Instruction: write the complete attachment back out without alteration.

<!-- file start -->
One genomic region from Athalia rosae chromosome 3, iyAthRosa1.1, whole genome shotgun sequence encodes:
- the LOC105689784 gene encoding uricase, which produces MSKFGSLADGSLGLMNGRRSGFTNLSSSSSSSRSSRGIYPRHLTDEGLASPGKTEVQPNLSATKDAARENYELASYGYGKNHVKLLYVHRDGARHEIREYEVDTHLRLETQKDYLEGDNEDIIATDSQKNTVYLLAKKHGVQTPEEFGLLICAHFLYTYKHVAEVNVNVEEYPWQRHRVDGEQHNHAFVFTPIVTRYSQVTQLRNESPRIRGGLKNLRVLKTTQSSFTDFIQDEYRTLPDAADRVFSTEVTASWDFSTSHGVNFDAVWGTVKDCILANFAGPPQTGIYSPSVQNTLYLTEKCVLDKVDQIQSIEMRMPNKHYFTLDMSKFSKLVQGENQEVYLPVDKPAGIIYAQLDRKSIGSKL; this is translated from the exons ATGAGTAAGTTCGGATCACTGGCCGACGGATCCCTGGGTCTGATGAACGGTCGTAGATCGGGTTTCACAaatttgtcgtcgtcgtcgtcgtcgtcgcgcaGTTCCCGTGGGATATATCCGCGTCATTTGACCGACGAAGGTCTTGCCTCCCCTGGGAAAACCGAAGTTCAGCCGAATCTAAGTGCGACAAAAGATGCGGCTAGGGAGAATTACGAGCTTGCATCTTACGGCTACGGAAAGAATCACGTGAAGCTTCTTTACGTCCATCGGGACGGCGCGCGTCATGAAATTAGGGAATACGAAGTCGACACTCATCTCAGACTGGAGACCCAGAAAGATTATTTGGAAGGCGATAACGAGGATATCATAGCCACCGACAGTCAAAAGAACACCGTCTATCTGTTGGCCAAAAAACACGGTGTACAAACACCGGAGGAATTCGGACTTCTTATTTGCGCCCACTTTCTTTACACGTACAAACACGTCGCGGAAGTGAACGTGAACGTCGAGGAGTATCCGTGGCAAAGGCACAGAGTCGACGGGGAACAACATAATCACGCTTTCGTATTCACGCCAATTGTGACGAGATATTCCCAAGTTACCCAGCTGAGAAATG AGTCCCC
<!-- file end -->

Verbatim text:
One genomic region from Athalia rosae chromosome 3, iyAthRosa1.1, whole genome shotgun sequence encodes:
- the LOC105689784 gene encoding uricase, which produces MSKFGSLADGSLGLMNGRRSGFTNLSSSSSSSRSSRGIYPRHLTDEGLASPGKTEVQPNLSATKDAARENYELASYGYGKNHVKLLYVHRDGARHEIREYEVDTHLRLETQKDYLEGDNEDIIATDSQKNTVYLLAKKHGVQTPEEFGLLICAHFLYTYKHVAEVNVNVEEYPWQRHRVDGEQHNHAFVFTPIVTRYSQVTQLRNESPRIRGGLKNLRVLKTTQSSFTDFIQDEYRTLPDAADRVFSTEVTASWDFSTSHGVNFDAVWGTVKDCILANFAGPPQTGIYSPSVQNTLYLTEKCVLDKVDQIQSIEMRMPNKHYFTLDMSKFSKLVQGENQEVYLPVDKPAGIIYAQLDRKSIGSKL; this is translated from the exons ATGAGTAAGTTCGGATCACTGGCCGACGGATCCCTGGGTCTGATGAACGGTCGTAGATCGGGTTTCACAaatttgtcgtcgtcgtcgtcgtcgtcgcgcaGTTCCCGTGGGATATATCCGCGTCATTTGACCGACGAAGGTCTTGCCTCCCCTGGGAAAACCGAAGTTCAGCCGAATCTAAGTGCGACAAAAGATGCGGCTAGGGAGAATTACGAGCTTGCATCTTACGGCTACGGAAAGAATCACGTGAAGCTTCTTTACGTCCATCGGGACGGCGCGCGTCATGAAATTAGGGAATACGAAGTCGACACTCATCTCAGACTGGAGACCCAGAAAGATTATTTGGAAGGCGATAACGAGGATATCATAGCCACCGACAGTCAAAAGAACACCGTCTATCTGTTGGCCAAAAAACACGGTGTACAAACACCGGAGGAATTCGGACTTCTTATTTGCGCCCACTTTCTTTACACGTACAAACACGTCGCGGAAGTGAACGTGAACGTCGAGGAGTATCCGTGGCAAAGGCACAGAGTCGACGGGGAACAACATAATCACGCTTTCGTATTCACGCCAATTGTGACGAGATATTCCCAAGTTACCCAGCTGAGAAATG AGTCCCC